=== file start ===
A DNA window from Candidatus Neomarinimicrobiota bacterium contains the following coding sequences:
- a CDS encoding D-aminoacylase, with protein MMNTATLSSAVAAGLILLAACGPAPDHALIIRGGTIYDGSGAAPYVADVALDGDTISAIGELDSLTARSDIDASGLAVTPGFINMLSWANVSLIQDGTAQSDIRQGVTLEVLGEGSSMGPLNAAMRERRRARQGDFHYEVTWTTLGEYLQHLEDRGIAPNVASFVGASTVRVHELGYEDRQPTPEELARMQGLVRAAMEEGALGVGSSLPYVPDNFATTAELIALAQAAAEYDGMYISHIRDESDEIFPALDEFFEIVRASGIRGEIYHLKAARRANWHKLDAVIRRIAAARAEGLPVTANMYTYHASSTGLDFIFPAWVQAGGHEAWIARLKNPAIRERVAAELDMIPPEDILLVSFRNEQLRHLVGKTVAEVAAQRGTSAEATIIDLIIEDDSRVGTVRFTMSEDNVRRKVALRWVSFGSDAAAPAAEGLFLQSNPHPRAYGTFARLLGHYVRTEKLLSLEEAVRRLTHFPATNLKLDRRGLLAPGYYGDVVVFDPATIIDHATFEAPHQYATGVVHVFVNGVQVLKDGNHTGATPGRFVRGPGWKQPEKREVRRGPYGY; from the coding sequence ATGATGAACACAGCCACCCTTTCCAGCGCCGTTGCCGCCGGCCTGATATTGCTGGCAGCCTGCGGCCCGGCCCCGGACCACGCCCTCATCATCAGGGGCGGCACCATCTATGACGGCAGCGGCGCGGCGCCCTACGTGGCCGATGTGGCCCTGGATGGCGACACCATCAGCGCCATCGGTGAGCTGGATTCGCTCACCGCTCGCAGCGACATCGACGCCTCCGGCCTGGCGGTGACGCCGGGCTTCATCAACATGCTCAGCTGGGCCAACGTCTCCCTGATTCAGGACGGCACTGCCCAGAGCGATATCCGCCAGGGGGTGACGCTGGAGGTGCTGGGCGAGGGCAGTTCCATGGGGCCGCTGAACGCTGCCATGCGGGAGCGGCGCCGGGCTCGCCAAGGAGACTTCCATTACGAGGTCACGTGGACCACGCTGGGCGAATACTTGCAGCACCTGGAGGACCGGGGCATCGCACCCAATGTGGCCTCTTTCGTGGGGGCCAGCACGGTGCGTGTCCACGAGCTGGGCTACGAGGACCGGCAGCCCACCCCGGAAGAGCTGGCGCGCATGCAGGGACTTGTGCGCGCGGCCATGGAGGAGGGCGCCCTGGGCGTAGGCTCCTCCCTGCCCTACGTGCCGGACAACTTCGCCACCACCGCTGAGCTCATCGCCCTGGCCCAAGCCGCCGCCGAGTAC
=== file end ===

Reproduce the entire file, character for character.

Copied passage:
A DNA window from Candidatus Neomarinimicrobiota bacterium contains the following coding sequences:
- a CDS encoding D-aminoacylase, with protein MMNTATLSSAVAAGLILLAACGPAPDHALIIRGGTIYDGSGAAPYVADVALDGDTISAIGELDSLTARSDIDASGLAVTPGFINMLSWANVSLIQDGTAQSDIRQGVTLEVLGEGSSMGPLNAAMRERRRARQGDFHYEVTWTTLGEYLQHLEDRGIAPNVASFVGASTVRVHELGYEDRQPTPEELARMQGLVRAAMEEGALGVGSSLPYVPDNFATTAELIALAQAAAEYDGMYISHIRDESDEIFPALDEFFEIVRASGIRGEIYHLKAARRANWHKLDAVIRRIAAARAEGLPVTANMYTYHASSTGLDFIFPAWVQAGGHEAWIARLKNPAIRERVAAELDMIPPEDILLVSFRNEQLRHLVGKTVAEVAAQRGTSAEATIIDLIIEDDSRVGTVRFTMSEDNVRRKVALRWVSFGSDAAAPAAEGLFLQSNPHPRAYGTFARLLGHYVRTEKLLSLEEAVRRLTHFPATNLKLDRRGLLAPGYYGDVVVFDPATIIDHATFEAPHQYATGVVHVFVNGVQVLKDGNHTGATPGRFVRGPGWKQPEKREVRRGPYGY; from the coding sequence ATGATGAACACAGCCACCCTTTCCAGCGCCGTTGCCGCCGGCCTGATATTGCTGGCAGCCTGCGGCCCGGCCCCGGACCACGCCCTCATCATCAGGGGCGGCACCATCTATGACGGCAGCGGCGCGGCGCCCTACGTGGCCGATGTGGCCCTGGATGGCGACACCATCAGCGCCATCGGTGAGCTGGATTCGCTCACCGCTCGCAGCGACATCGACGCCTCCGGCCTGGCGGTGACGCCGGGCTTCATCAACATGCTCAGCTGGGCCAACGTCTCCCTGATTCAGGACGGCACTGCCCAGAGCGATATCCGCCAGGGGGTGACGCTGGAGGTGCTGGGCGAGGGCAGTTCCATGGGGCCGCTGAACGCTGCCATGCGGGAGCGGCGCCGGGCTCGCCAAGGAGACTTCCATTACGAGGTCACGTGGACCACGCTGGGCGAATACTTGCAGCACCTGGAGGACCGGGGCATCGCACCCAATGTGGCCTCTTTCGTGGGGGCCAGCACGGTGCGTGTCCACGAGCTGGGCTACGAGGACCGGCAGCCCACCCCGGAAGAGCTGGCGCGCATGCAGGGACTTGTGCGCGCGGCCATGGAGGAGGGCGCCCTGGGCGTAGGCTCCTCCCTGCCCTACGTGCCGGACAACTTCGCCACCACCGCTGAGCTCATCGCCCTGGCCCAAGCCGCCGCCGAGTAC